A general perception of managed care as nothing more than a barrier to getting services has, unfortunately, left an almost indelible imprint on many and the result has been a steady decline in its popularity. But before you give managed care its last rites, you may want to revisit its benefits and improvements. The fact is, managed care programs have made significant changes in recent years, and have data to show how they help control health care costs, while improving the quality of care.
Managed care includes all aspects of health care delivery encompassing all services and practitioners who have direct impact on patient care. It integrates care to ensure patients get the appropriate amount of care when they need it and in the best setting to suit their circumstances in this way, it is actually capable of customizing patient care.
Managed care also looks at how health care resources are utilized and finds ways to ensure they’re used appropriately. The goal is quite simple: to keep people healthy and to keep health care costs down.
Although this has always been the goal, the approach to reaching it has changed. In the past, the thought was front-end controls were the way to achieve this. The mistake was that these controls were too broad everything had to go through the plan. The result was a system that was inefficient and, in many ways, a bottleneck to care.
Those days are gone. Managed care has learned from its mistakes, and become lean and nimble. The goal hasn’t changed, but the approach has. The old barriers are gone; routine tests and other care such as taking an x-ray of a suspected broken bone, for example, are appropriately left to the discretion of the physician. Today, the aim is to free-up the process for more routine care and for keeping people healthy, while managing cases that are more complex and costly.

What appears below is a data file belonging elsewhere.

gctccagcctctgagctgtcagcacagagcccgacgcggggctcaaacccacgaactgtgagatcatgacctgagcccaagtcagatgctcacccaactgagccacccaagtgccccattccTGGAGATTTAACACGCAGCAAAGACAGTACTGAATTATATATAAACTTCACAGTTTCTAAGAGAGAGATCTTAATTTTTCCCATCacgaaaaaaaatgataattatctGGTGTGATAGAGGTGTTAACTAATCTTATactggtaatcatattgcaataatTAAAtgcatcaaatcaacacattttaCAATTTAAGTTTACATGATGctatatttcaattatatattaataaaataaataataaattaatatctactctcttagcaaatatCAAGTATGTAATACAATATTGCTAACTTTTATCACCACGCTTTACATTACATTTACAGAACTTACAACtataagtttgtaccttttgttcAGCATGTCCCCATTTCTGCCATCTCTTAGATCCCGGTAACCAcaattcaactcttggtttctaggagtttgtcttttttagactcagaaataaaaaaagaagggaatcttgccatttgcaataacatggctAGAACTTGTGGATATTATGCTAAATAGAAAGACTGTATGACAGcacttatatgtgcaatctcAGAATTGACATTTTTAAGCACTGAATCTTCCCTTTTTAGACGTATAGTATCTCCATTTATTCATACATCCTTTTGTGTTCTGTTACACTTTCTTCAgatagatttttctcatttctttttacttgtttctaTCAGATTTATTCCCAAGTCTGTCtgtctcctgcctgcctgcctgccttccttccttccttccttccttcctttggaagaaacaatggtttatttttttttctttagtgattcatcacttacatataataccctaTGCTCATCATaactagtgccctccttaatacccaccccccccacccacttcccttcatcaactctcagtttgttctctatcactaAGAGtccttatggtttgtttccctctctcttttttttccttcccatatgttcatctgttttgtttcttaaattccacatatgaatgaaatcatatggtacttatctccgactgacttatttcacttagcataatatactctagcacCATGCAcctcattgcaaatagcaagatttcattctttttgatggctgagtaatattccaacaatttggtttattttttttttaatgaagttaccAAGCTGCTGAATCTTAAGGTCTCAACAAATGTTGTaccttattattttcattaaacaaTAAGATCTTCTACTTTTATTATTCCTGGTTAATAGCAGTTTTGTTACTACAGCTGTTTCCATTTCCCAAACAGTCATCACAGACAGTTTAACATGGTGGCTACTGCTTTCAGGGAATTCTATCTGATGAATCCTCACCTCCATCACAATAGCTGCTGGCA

You can think of managed care organizations as being good stewards of your health care resources. By working closely with employers, physicians and members, and by collecting data and using tools like predictive modeling to identify high-cost, high-risk patients, they can monitor health care usage trends. Certain categories, such as emergency room visits, inpatient hospital stays and pharmacy, are closely monitored, as they are typically areas where equally effective, lower-cost treatment and/or prevention options may be available.
There are certain areas that warrant tighter front-end controls, not only to monitor costs, but to ensure patient safety as well. Take experimental treatments as an example. Medical technology is exploding in growth, the scientific community is finding exciting new treatments at a breathtaking pace and the public wants access to these treatments.
But before we go rushing to be included in the latest research, it’s important to set standards that outline the safety and clinical efficacy of the treatment. Managed care helps us do this.
Managed care is like the control tower at an airport. The health plan is able to take a macro-view of how patients are being treated across all areas of the health care system. The goal is to encourage collaboration among all these areas, because by working together, we almost always find ways to improve care, while reducing cost. Everyone wins.
Before you give up on offering a managed care plan to your employees, take another look. Managed care has made some very positive changes. Now that it has, it’s poised to handle the health care challenges of the future.
Rachel Godwin, BSN, MSA, CCM, CPHQ, is director of care management for Care Choices, a nonprofit health care organization and a subsidiary of Trinity Health. Care Choices HMO is ranked as No. 7 among 257 commercial plans nationwide and is the top-rated plan in Michigan, according to U.S. News & World Report/NCQA “America’s Best Health Plans, 2005.”